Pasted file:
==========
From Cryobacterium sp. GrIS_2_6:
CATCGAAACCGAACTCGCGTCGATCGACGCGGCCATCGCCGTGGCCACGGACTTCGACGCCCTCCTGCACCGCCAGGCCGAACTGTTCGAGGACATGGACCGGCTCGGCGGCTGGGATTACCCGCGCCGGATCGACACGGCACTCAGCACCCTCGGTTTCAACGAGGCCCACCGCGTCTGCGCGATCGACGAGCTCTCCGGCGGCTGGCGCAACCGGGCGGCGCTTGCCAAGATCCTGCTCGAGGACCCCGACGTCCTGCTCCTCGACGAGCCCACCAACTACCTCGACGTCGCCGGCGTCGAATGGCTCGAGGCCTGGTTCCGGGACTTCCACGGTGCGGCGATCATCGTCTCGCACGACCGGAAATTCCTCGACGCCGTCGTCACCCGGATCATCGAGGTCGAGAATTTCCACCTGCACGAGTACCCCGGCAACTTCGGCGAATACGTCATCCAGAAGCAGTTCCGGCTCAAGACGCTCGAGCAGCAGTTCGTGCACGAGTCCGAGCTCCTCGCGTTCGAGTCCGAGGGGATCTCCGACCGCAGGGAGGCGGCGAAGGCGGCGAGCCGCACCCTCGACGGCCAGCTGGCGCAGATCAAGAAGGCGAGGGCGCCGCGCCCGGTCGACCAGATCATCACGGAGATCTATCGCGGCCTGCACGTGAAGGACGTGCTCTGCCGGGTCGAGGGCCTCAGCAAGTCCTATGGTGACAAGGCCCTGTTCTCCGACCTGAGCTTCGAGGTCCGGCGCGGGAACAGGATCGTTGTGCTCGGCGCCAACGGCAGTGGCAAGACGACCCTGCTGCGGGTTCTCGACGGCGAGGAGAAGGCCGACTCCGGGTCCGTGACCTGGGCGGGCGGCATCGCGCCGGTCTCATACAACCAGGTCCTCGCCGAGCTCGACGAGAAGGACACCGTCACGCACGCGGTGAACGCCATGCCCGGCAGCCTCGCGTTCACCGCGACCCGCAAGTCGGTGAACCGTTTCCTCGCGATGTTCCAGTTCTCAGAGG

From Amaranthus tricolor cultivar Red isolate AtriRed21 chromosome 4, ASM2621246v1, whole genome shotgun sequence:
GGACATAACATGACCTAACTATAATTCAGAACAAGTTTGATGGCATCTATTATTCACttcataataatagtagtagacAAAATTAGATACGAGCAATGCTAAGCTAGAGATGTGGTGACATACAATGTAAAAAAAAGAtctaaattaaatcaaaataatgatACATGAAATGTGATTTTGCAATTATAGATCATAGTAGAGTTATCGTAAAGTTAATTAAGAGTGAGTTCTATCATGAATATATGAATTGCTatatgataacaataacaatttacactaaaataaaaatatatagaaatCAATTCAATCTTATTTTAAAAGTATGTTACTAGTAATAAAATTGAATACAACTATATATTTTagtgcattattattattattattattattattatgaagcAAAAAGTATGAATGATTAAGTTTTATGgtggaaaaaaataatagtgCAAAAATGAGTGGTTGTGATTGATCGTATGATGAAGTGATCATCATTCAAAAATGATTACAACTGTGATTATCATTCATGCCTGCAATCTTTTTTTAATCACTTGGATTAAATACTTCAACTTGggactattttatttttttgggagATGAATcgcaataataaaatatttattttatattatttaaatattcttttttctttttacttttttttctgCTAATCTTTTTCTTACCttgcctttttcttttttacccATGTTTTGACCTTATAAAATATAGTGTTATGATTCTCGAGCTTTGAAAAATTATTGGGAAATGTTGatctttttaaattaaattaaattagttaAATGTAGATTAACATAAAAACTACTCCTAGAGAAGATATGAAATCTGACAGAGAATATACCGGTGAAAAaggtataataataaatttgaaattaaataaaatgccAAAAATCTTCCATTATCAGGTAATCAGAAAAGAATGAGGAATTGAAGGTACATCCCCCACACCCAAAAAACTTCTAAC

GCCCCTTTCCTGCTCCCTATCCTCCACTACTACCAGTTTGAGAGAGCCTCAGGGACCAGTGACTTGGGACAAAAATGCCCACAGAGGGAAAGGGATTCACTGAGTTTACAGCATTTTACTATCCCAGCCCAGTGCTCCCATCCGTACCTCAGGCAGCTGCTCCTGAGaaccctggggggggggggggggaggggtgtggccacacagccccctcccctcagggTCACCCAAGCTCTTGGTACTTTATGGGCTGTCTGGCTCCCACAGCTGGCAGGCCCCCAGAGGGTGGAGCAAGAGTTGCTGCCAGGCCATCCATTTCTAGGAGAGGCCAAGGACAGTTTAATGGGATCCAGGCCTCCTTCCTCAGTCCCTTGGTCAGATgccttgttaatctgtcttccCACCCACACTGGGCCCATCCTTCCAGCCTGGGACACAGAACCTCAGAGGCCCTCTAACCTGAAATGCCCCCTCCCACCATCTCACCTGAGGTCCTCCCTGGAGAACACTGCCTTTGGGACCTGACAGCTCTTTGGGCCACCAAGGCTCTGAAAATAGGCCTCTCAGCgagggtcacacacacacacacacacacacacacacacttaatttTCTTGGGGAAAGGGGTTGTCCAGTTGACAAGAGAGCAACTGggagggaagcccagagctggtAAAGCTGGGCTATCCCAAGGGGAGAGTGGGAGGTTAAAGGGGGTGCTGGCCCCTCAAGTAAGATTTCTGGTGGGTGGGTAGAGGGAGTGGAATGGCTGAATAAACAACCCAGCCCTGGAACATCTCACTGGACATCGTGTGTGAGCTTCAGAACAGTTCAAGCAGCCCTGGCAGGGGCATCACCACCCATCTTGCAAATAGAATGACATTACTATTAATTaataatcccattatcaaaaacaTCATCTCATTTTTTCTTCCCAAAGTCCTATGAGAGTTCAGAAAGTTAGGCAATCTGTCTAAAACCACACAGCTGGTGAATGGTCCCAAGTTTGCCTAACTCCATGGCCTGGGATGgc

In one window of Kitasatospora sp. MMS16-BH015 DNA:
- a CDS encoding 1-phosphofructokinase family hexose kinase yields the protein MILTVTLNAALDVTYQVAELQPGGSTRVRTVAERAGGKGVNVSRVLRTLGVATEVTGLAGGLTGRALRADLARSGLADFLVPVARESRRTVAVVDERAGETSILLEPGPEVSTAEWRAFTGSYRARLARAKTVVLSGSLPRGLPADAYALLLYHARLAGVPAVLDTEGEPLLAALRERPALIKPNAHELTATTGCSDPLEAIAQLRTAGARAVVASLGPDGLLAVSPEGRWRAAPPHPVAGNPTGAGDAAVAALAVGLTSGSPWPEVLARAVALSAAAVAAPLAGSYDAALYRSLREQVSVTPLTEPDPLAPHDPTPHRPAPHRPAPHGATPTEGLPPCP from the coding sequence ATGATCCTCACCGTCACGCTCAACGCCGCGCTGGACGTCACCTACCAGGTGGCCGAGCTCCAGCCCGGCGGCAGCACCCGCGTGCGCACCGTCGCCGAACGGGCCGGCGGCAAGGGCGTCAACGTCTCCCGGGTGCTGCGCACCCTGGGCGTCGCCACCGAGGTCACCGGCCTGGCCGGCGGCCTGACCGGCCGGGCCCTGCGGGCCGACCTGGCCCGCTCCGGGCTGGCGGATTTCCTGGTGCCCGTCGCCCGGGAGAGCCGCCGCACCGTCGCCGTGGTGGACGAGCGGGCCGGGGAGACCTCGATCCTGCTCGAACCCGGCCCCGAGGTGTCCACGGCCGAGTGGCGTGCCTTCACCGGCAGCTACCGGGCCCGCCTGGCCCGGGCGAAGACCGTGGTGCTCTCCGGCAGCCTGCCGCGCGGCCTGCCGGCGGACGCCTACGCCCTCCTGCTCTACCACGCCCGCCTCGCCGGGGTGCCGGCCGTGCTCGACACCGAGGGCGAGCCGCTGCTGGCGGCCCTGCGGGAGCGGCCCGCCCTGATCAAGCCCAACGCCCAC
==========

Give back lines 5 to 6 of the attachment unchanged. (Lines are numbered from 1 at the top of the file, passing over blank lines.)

GCCCCTTTCCTGCTCCCTATCCTCCACTACTACCAGTTTGAGAGAGCCTCAGGGACCAGTGACTTGGGACAAAAATGCCCACAGAGGGAAAGGGATTCACTGAGTTTACAGCATTTTACTATCCCAGCCCAGTGCTCCCATCCGTACCTCAGGCAGCTGCTCCTGAGaaccctggggggggggggggggaggggtgtggccacacagccccctcccctcagggTCACCCAAGCTCTTGGTACTTTATGGGCTGTCTGGCTCCCACAGCTGGCAGGCCCCCAGAGGGTGGAGCAAGAGTTGCTGCCAGGCCATCCATTTCTAGGAGAGGCCAAGGACAGTTTAATGGGATCCAGGCCTCCTTCCTCAGTCCCTTGGTCAGATgccttgttaatctgtcttccCACCCACACTGGGCCCATCCTTCCAGCCTGGGACACAGAACCTCAGAGGCCCTCTAACCTGAAATGCCCCCTCCCACCATCTCACCTGAGGTCCTCCCTGGAGAACACTGCCTTTGGGACCTGACAGCTCTTTGGGCCACCAAGGCTCTGAAAATAGGCCTCTCAGCgagggtcacacacacacacacacacacacacacacacttaatttTCTTGGGGAAAGGGGTTGTCCAGTTGACAAGAGAGCAACTGggagggaagcccagagctggtAAAGCTGGGCTATCCCAAGGGGAGAGTGGGAGGTTAAAGGGGGTGCTGGCCCCTCAAGTAAGATTTCTGGTGGGTGGGTAGAGGGAGTGGAATGGCTGAATAAACAACCCAGCCCTGGAACATCTCACTGGACATCGTGTGTGAGCTTCAGAACAGTTCAAGCAGCCCTGGCAGGGGCATCACCACCCATCTTGCAAATAGAATGACATTACTATTAATTaataatcccattatcaaaaacaTCATCTCATTTTTTCTTCCCAAAGTCCTATGAGAGTTCAGAAAGTTAGGCAATCTGTCTAAAACCACACAGCTGGTGAATGGTCCCAAGTTTGCCTAACTCCATGGCCTGGGATGgc

In one window of Kitasatospora sp. MMS16-BH015 DNA: